Grimm is not on the 40 man roster (the first entry not to be) but given that Matt West can be put on the 60 Day DL and free up the 40 spot, that's not an obstacle worth given a ton of consideration to. He's pitched every 6th day for most of the year, so he would be right on schedule to start Saturday.
Loux, like Grimm, has been cruising through the Texas League this year. Pronounced 'LOWKS', he signed as a free agent in 2010 after being drafted (#6 overall) by the Diamondbacks, who then declined to offer him a contract when scans revealed possible damage in his throwing arm. The Texas A & M product stands at 6'4'', 220 lb and has a record of 11-0, which would really mean something if pitcher won-loss records really meant anything (especially in the minors).
Loux has been slightly less effective than Grimm (although it stands to be noted Grimm is nearly a year older than Loux). He's even on GB/FB, strikes out 22.4% of all batters while walking 8.6%- a K/BB ratio of 2.58 compared to Grimm's 4.79. He does have consistency on his side, only allowing more than 3 earned runs in one of his starts, and has at least pitched through the fifth in each of them since April. Like Grimm, Loux would require a move on the 40.
This is a name you should probably learn, if you don't know it already. Bell is a 14th rounder from 2009 out of Walters Sate Community College in Tennessee. He's taken to the Rangers' excellent development system; the 6'3'' lefty has struck out more batters (27) than he's allowed to reach base (26, 18 by hit and 8 by walk). He's been dominant against lefties, allowing 5 to reach base. Out of 34 faced. That's good for a .147 OBP against. Bell is currently scheduled to start on Saturday, so very little gamesmanship would be needed to hide the move if the team wanted to keep him outside of the Astros' scouting scope.
The bad news is Bell only has 34 innings of AA experience, less than anyone else on this list. The 23-year old is far less likely than any of the six above to be called up right now, but he's an under-the-radar prospect who's turning in an excellent season and deserves note. I wouldn't be shocked if roster shuffling in July led him to being a part of the Rangers' stretch run in the majors.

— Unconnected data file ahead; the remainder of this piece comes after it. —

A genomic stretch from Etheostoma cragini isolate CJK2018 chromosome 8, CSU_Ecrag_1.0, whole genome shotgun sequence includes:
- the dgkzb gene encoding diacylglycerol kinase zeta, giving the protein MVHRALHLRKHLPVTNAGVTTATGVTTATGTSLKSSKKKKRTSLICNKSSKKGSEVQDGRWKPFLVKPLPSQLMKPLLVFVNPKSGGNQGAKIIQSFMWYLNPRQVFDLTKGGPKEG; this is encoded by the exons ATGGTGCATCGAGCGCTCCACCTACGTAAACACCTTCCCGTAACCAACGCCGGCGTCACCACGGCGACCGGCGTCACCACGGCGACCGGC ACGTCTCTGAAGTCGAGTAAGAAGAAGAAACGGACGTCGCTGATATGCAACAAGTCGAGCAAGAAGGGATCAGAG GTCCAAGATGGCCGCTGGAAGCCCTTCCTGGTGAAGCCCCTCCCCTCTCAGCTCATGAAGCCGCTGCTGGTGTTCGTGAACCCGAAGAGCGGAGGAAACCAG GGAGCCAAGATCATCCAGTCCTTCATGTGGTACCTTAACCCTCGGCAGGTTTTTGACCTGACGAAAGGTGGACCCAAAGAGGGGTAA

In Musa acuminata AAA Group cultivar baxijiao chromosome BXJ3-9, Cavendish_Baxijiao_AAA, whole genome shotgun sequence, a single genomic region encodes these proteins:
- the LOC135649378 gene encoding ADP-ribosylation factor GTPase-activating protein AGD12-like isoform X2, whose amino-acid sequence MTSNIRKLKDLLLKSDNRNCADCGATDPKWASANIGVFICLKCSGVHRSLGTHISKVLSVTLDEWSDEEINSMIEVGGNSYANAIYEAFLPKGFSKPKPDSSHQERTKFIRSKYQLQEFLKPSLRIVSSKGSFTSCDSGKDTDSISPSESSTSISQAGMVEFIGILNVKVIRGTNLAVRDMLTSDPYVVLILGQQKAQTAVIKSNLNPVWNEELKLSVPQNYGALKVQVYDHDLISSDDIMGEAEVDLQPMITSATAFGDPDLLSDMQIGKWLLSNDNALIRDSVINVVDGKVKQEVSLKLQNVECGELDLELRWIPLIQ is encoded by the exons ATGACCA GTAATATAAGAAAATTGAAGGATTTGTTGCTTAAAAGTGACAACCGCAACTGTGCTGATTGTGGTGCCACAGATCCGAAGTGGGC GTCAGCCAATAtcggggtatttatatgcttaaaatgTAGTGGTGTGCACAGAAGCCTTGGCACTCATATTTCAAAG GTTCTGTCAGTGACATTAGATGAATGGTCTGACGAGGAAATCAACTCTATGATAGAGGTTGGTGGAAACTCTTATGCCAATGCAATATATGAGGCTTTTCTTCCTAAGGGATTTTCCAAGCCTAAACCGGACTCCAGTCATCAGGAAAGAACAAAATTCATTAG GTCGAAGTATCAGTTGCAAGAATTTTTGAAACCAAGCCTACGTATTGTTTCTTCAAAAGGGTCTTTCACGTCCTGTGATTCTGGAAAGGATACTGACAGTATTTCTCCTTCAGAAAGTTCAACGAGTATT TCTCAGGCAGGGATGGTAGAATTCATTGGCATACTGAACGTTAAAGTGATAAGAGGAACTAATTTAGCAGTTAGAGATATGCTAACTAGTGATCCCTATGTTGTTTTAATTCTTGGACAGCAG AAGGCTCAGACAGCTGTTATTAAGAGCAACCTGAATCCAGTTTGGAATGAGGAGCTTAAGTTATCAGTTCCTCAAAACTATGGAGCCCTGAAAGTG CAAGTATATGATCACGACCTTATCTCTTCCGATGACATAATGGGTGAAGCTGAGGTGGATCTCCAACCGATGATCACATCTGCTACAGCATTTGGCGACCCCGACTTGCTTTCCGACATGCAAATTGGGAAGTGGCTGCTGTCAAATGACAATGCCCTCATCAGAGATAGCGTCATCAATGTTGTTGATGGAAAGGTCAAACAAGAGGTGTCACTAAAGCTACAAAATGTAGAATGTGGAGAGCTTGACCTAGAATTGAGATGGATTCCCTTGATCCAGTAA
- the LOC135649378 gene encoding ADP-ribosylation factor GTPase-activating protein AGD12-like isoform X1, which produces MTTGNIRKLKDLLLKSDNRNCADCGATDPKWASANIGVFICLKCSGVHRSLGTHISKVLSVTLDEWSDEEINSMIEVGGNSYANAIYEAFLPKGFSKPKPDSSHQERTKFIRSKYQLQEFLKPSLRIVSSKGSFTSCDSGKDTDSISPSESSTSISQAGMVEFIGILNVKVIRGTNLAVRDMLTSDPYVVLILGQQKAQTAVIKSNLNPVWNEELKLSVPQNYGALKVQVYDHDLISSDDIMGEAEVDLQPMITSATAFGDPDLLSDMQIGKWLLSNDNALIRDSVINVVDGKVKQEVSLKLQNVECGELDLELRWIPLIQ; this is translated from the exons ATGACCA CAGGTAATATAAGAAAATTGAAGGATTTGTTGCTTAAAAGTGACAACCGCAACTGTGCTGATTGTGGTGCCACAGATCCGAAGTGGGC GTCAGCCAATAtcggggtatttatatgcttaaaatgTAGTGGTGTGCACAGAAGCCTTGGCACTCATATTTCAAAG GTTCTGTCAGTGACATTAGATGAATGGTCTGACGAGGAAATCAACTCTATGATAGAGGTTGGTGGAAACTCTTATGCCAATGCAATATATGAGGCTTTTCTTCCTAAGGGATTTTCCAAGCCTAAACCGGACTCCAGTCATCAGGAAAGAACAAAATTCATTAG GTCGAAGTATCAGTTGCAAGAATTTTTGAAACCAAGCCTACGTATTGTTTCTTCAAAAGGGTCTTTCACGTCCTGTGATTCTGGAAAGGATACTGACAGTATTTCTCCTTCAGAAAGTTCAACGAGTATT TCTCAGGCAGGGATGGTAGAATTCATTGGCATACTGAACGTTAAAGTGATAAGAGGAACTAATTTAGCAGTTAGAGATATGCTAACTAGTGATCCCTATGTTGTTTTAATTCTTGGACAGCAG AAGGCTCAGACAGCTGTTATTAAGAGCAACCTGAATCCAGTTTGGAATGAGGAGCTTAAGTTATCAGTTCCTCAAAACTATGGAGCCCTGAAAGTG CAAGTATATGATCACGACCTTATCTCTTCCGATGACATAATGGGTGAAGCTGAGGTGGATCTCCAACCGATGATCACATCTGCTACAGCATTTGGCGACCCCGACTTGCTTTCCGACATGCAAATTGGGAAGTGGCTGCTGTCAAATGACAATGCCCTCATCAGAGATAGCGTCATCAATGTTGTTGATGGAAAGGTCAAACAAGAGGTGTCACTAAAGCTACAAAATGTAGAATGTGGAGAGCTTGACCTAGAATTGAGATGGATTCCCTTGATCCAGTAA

Had Oswalt signed a week and a half earlier, I have no doubts he would be the guy for the job. As it is, Oswalt pitched on Monday, throwing 85 pitches in 3.1 innings, allowing six baserunners and three runs- in AA. He's set up for another minor league start to ramp up to 100 pitches before making the jump to the majors- hopefully in this one, he can get past the third inning, in which he's been hit hard in both of the games he made it that far. Getting his offspeed pitches to work will be a big boost in that regard. However, too much shouldn't be made of Oswalt's results- as long as he builds up his strength and gets himself stretched out- healthily.
The Rangers are playing the Astros, who are very not good at baseball. One thing they are particularly bad, however, is hitting the ball when it is thrown by a left-handed pitcher. Situational OPS
, which can be used to determine whether a team hits better or worse than their total sample in one specific situation, gives the Astros an sOPS+ of 94
as RHB vs LHP (which is bad, because you should be better than your total average when given the platoon advantage) and a mark of 24 for LHB vs LHP, which is so astronomically bad that I literally cannot make a joke that encompasses the magnificence of how terrible that is. That's a total sOPS+ of 81 versus lefthanders, which would be good, except that 100 is average.
That gives Ross, Kirkman, Perez, or Bell a sizeable advantage over the rest of the (right-handed) field. Given that the team has gone for several weeks without a real longman in the pen (which Kirkman can be) and a second lefty in the pen (which Kirkman also can be, but he can only be the second lefty if Ross is the first lefty, which Ross wouldn't be if he was taken out of the pen), I'd rule out Kirkman. Given that Washington has publicly come out against it, I'd say Ross is out of the running. That leaves Bell or Perez, and it's tough to see the team give a 40 spot to Bell and a ML appearance based off his limited tenure in AA, and that a mental blow like that could put Perez in a deeper funk than he's been in. Which is a very longwinded way of saying I would put my money-dollars on Martin Perez.
Like a spot starter, WFAA really only wanted Joseph Ursery around for a few articles when the good writers were sick, but he's just somehow stuck around. Follow him on twitter at @thejoeursery for a good time.